Fred Bauer writes at National Review Online about prospects for federal health care reform in the wake of the American Health Care Act fiasco.

The death of the American Health Care Act has been greatly exaggerated — not because it is likely to be revived (at least in its current form) but because it might never have really been alive in the first place.

Many of the provisions of the bill were unlikely to survive contact with the Senate, and there was a very strong chance that the bill that was released from a House–Senate conference would radically differ from the AHCA. Perhaps realizing the limits of the AHCA, some defenders of the AHCA supported the measure principally as a way of getting to conference. However, there is no reason to believe that the tensions that pulled down the AHCA on Friday would not similarly undo the resulting House–Senate conference bill. Some Republicans would still be upset that the conference bill was not a full repeal of the Affordable Care Act, and moderates (along with some populists) would be pulled into a tug-of-war with budget-cutters over the size of Medicaid cuts.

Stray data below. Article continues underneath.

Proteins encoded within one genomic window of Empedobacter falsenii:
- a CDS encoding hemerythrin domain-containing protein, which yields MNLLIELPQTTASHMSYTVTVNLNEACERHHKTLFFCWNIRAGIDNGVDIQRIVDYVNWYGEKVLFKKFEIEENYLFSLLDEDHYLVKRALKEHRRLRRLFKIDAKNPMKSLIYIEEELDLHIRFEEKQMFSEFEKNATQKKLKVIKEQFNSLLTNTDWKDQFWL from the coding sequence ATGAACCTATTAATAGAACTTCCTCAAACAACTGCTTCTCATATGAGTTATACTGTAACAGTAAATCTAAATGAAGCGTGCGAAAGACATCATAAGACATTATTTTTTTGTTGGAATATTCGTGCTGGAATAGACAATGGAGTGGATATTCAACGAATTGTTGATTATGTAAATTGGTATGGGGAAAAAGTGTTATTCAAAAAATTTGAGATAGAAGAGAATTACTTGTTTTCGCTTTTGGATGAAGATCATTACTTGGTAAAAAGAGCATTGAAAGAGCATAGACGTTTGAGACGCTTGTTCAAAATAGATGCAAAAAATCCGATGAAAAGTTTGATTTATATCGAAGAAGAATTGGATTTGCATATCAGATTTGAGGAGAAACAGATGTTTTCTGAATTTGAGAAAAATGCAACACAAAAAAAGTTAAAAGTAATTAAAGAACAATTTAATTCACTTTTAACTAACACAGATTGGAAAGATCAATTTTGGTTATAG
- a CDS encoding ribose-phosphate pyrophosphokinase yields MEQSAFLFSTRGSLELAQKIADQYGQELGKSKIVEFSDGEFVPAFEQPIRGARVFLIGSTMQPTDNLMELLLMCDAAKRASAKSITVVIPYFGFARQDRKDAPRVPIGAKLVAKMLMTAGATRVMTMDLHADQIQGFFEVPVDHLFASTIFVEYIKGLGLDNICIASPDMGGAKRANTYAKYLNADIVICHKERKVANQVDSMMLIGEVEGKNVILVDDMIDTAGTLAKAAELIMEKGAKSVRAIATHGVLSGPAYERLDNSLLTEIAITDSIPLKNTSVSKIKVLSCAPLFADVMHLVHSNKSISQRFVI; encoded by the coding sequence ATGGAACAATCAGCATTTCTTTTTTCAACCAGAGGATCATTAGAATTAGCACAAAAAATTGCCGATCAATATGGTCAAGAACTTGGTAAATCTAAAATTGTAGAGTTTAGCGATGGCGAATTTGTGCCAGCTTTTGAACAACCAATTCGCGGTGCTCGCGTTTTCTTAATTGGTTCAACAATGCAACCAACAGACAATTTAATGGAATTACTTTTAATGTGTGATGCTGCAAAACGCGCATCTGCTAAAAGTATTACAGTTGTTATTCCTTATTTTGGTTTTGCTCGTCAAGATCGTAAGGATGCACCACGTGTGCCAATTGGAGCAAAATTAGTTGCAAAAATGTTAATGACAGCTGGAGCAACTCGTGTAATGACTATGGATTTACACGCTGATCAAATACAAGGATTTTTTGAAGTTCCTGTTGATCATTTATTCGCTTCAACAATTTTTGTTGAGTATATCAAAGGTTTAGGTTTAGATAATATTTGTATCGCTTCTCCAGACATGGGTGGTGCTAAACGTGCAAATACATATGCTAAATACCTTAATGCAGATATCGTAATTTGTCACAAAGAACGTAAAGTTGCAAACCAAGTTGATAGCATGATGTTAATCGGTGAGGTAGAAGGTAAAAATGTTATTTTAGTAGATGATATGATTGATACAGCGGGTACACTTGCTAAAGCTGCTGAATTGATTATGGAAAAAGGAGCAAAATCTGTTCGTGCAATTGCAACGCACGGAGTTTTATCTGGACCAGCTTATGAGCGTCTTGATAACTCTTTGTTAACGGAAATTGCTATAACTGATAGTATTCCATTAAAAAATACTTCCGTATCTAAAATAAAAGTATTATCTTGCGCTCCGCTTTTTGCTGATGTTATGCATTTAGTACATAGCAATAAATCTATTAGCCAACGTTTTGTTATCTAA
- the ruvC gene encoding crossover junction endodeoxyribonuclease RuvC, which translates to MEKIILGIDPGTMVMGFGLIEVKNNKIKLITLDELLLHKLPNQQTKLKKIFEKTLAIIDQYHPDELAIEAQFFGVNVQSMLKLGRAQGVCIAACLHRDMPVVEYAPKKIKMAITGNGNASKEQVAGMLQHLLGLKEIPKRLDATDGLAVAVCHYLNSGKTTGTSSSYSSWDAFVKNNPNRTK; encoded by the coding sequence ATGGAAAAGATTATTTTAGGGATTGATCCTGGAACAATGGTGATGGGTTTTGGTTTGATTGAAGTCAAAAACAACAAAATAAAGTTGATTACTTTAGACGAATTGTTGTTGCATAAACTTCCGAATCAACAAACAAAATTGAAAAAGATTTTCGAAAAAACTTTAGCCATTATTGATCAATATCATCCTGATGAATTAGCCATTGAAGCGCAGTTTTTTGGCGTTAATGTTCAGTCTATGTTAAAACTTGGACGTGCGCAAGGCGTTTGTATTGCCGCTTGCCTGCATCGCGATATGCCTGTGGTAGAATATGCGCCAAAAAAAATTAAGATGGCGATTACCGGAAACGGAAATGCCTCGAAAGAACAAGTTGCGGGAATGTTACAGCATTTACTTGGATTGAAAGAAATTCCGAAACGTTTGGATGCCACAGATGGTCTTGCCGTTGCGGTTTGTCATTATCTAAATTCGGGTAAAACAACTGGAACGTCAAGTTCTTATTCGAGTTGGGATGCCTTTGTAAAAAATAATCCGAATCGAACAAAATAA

Matthew Continetti has observed that the American Health Care Act allowed procedure to dictate policy. Because the bill was designed to be passed through reconciliation, it focused on the government financing of health care. When at the eleventh hour Utah senator Mike Lee suggested that the Senate parliamentarian might allow certain regulations to be changed, regulatory changes were quickly added to the bill. But that was all too late and too fast. Moreover, the fact that the AHCA was essentially a tax- and entitlement-reform bill caused it to accentuate tensions between populists and other factions of the GOP.

There is no inherent reason, though, why the main Republican effort at health-care reform has to be done through reconciliation. In fact, there are some ways in which trying to pass health-care reform through reconciliation is worse in terms of policy and political outcomes.